Take Green. Now, I like Green a great deal: he has a funny, personable and informative online presence as *clears throat* a vlogger, and he writes intelligent, witty and prodigiously successful novels. If those novels don't move me the way they evidently move millions of younger readers, that merely reflects my age. They're not aimed at people like me. Or it would be truer to say: they're not primarily aimed at people like me. And, to speak for myself, I admire and enjoy the charm with which he writes, the cleverly packaged wisdom, the lightness of touch he brings to serious matters.
And off we go to a review & essay.

What interests me is that assertion up there in the first sentence, "YA writing has latterly achieved a mode of cultural dominance..." Is that true? I don't know, but I find it a plausible assertion on the face of it.

Friday, March 11, 2016

Children to parents: Don't post about us on social media

...Don’t post anything about me on social media without asking me.

As in, no pictures of them asleep in the back of the car. No posts about their frustration with their homework. That victory picture after the soccer game? Maybe. The frustrated rant about the fight you just had over laundry? No way.

The answers revealed “a really interesting disconnect,” said Alexis Hiniker, a graduate student in human-centered design and engineering at the University of Washington who led the research. She, along with researchers at the University of Michigan, studied 249 parent-child pairs distributed across 40 states and found that while children ages 10 to 17 “were really concerned” about the ways parents shared their children’s lives online, their parents were far less worried. About three times more children than parents thought there should be rules about what parents shared on social media.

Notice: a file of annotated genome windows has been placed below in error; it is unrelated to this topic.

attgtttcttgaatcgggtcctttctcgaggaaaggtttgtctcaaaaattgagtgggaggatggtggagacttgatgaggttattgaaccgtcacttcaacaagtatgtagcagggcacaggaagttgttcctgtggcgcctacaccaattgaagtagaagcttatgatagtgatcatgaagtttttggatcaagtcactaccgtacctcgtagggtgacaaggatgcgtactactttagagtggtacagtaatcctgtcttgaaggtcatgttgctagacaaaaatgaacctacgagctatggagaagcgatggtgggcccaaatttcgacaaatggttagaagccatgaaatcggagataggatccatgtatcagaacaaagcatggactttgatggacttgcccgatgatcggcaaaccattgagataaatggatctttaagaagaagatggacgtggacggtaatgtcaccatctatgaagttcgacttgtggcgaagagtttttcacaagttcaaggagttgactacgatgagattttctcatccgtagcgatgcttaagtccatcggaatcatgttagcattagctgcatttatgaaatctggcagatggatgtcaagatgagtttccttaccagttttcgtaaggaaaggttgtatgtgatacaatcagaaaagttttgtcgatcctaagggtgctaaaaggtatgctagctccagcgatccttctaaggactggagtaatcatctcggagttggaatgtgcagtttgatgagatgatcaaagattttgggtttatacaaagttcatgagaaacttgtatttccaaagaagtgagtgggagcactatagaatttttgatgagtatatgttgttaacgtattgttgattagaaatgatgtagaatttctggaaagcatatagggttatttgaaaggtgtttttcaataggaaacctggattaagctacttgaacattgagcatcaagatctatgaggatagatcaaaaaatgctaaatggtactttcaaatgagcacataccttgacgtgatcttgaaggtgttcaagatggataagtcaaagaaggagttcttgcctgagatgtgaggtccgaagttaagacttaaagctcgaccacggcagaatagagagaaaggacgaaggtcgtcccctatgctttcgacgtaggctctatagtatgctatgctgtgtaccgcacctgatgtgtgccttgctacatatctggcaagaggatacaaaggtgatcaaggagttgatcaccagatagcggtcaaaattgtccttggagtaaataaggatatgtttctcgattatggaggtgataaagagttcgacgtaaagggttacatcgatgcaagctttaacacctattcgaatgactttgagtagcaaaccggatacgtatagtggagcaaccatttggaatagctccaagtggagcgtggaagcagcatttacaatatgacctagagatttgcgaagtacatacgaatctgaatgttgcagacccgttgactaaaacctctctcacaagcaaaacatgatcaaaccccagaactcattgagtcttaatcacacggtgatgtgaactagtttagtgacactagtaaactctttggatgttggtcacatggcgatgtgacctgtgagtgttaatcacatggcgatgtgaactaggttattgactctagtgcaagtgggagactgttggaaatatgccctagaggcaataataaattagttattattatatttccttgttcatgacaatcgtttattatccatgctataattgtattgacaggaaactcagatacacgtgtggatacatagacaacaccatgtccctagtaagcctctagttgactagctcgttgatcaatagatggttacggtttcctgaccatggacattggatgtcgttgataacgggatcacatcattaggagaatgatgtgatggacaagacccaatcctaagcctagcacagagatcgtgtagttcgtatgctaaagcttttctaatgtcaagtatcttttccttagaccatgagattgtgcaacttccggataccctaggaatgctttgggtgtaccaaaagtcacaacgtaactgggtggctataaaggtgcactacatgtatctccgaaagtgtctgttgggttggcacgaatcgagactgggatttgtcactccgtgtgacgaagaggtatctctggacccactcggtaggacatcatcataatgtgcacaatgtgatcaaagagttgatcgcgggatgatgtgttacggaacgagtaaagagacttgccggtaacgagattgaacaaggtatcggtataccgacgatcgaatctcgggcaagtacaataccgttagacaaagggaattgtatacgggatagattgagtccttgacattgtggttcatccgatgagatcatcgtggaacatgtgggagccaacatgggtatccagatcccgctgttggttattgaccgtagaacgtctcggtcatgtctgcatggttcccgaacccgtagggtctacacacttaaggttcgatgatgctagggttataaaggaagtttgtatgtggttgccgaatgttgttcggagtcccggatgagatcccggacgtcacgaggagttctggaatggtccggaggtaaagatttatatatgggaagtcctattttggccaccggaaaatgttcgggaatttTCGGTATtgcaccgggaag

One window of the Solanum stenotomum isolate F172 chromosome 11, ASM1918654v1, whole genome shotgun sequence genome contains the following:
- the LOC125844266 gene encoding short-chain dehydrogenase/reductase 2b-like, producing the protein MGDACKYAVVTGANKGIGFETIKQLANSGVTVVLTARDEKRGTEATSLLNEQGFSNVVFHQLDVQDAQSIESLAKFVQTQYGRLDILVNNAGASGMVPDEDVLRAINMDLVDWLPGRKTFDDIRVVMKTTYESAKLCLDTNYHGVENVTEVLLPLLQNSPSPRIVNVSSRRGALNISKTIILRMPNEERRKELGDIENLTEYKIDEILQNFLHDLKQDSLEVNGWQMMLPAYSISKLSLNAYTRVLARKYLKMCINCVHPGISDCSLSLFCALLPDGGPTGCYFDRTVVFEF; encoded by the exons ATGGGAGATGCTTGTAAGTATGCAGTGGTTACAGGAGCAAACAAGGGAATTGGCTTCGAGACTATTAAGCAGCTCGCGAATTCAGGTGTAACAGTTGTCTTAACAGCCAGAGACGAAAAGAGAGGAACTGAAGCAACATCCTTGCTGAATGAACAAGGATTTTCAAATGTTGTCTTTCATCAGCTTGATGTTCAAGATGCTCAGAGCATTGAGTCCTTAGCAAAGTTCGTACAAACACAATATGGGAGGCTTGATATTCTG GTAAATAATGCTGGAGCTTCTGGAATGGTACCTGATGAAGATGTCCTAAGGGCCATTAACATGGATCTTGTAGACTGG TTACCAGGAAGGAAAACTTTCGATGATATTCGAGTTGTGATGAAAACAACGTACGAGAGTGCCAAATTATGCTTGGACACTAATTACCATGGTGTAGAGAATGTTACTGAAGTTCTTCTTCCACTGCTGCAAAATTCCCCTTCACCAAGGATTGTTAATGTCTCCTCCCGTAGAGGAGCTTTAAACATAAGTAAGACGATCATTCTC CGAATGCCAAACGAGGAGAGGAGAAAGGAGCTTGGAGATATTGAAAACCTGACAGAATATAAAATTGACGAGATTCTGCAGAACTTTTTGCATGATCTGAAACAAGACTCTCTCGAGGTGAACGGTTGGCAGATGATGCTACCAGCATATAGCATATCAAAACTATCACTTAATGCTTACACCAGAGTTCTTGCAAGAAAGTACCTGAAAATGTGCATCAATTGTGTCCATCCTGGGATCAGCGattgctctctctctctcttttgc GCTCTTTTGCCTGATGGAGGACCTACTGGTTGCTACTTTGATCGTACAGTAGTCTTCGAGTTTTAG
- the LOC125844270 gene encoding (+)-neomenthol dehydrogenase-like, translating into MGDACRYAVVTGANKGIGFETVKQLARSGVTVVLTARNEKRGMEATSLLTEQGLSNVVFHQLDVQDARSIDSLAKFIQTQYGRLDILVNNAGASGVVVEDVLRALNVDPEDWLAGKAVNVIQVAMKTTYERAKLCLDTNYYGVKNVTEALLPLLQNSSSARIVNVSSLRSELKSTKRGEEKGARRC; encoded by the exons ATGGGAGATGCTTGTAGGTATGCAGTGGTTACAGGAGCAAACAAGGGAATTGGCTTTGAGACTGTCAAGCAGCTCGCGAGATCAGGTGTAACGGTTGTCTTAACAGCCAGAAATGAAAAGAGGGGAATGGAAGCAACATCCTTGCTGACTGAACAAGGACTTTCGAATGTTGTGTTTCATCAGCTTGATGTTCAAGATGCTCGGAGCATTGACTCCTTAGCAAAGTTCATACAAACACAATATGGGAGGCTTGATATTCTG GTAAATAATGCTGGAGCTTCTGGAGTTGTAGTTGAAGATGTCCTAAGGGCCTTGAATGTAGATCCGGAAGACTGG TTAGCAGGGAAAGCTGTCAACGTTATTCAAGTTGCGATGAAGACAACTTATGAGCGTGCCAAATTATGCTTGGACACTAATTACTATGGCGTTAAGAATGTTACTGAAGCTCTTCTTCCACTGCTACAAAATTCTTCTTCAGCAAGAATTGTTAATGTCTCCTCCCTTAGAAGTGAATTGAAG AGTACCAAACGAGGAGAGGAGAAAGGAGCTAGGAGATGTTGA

H/t Tyler Cowen.

Friday Fotos: Manhattan Skyline from Jersey

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Attridge and Staten 9: Reading, Meaning, Techne

Of course, I can’t help but reading Attridge and Staten, The Craft of Poetry: Dialogues on Minimal Interpretation (2015) against my own sense of the current state of literary studies. And that sense leaves me with a bifurcated view of their project. On the one hand, I agree we need a criticism that gives detailed attention to the text, which their minimal interpretation certainly does. On the other hand, I don’t think we can get there from here.